Review: Bakemonogatari – Monster Tale (Pt.1)

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(Art by Mekk)

For general information on this series: Monogatari entry

This review is for the first volume of Bakemonogatai: Monster Tale by Nisio Isin (with artwork by VOFAN). The English edition was released by Vertical in December 2016. The second and third volume will be released in the following months (February 28, 2017 & April 25, 2017). It is a chronological sequel to Kizumonogatari, released a year before.

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Bakemonogatari – Part One

For how messy the Monogatari Series is, Bakemonogatari: Wound Tale is probably the most consistent book of the series while still being one of the few oddballs in the light novel world. This melting pot of tales, folklores and thoughts has managed to turn itself into a mainstream hit, though I still wonder how a self-pretentious story could have such a following and somewhat “cult” status.

Araragi Koyomi is back at it, enjoying his life as a half-vampire, half-human high school student and discovering that oddities are not his own problem but rather beings mixed up in everybody’s life. A sort of tale about growing up and maturity, but more focused on adding a supernatural touch to make the story more attractive. Throw the vampire and bring the gods. Sadly, most of its content is not really up to what you would expect from a serious young adult story.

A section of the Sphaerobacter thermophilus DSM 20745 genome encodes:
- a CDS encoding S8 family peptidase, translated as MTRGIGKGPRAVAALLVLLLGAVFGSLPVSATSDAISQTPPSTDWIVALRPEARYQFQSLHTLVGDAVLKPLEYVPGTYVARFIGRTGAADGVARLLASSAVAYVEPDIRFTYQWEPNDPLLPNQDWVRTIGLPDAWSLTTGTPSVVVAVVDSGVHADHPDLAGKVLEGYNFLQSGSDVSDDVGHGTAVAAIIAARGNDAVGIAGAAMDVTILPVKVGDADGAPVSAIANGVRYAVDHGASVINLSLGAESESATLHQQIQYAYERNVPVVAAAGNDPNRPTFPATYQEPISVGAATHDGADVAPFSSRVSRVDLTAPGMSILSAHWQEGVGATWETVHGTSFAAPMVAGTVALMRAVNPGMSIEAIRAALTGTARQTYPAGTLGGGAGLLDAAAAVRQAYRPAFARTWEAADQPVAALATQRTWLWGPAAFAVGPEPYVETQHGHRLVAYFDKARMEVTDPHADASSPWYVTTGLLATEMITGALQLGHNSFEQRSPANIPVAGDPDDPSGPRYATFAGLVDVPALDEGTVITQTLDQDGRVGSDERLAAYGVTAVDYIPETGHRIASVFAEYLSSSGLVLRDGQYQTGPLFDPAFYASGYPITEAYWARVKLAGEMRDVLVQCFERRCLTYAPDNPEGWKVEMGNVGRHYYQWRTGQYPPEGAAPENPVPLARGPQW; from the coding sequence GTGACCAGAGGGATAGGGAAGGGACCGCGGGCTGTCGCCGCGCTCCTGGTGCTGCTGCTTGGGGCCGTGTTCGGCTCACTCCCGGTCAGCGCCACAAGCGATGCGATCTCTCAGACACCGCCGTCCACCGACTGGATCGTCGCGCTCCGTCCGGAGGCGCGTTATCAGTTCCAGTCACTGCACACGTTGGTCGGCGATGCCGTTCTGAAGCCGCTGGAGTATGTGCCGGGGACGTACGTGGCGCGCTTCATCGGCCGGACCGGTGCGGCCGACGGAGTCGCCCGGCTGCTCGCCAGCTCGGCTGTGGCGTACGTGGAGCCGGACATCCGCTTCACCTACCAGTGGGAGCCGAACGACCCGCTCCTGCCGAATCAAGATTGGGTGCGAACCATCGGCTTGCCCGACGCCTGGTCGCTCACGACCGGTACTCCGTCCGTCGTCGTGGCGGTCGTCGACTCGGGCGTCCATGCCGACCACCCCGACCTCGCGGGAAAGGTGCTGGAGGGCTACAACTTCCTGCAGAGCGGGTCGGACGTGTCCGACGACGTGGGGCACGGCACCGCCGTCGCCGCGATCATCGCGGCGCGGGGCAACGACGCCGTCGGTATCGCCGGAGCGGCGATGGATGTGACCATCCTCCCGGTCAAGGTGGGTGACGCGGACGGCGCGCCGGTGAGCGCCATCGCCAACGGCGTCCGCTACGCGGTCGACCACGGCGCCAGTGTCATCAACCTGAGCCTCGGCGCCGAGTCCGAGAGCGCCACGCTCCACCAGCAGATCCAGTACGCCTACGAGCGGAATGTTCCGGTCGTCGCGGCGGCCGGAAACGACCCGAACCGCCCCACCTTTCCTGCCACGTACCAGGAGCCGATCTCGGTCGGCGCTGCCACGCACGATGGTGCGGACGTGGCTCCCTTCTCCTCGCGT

Especially considering how the book is not at all modest in its writing, sometimes indulging in referential banter or tacked-on paragraphs about trivial subjects while actual character progression feels inconspicuous. Story progress is jolting, doesn’t feel rewarding at all, creating a lack of interest in the next parts, even if the vague elements and mentions to other “stories”, directly fed to the reader, are numerous.

A shame, since the work put behind it is easily worth the money. A mix of wondrous stories, supernatural beings and unusual settings around Japanese folklore tied to the human psyche is hidden in the midst of all of this. A downgrade from his previous work, Zaregoto, but still compelling enough with its affable cast and underlying premises.

In the end, Bakemonogatari Part One is probably a good read, if you were already pleased with its animated adaptation or its prequel. If not, then you can assume that the others parts won’t differ much. It’s a Nisio Isin story, the kind to leave you tired after reading it, but only feel rewarding if you were interested in what the author talked about.

Sadly, I’m not one for banter. Unless it’s truly engaging.

Melody’s Rating: Maybe Recommended… for Nisio Isin fans.

2 responses to “Review: Bakemonogatari – Monster Tale (Pt.1)

  1. Great review, Melody! I think I have similar thoughts as you for this one. I felt Kizumonogatari was a strong “meal” (story and characterization), with the banter serving as its unusual “spice.” But this volume of Bakemonogatari was more or less just a plate of the spice, ha ha. I was amused at times, but the story felt inconsequential and the characters flimsy. I’ll likely delve more into this in a review of my own, or in the upcoming editorial.

    • Wow, I’m a bit late for the reply. :3
      I kinda liked how they debated over the folklore bits tied to the actual problems the characters have, and it’s probably the few moments I think the novel shined. Everything else was pretty much tacked on to the story and didn’t feel “spicy” enough to be engaging. But yeah, you’re pretty much on point.

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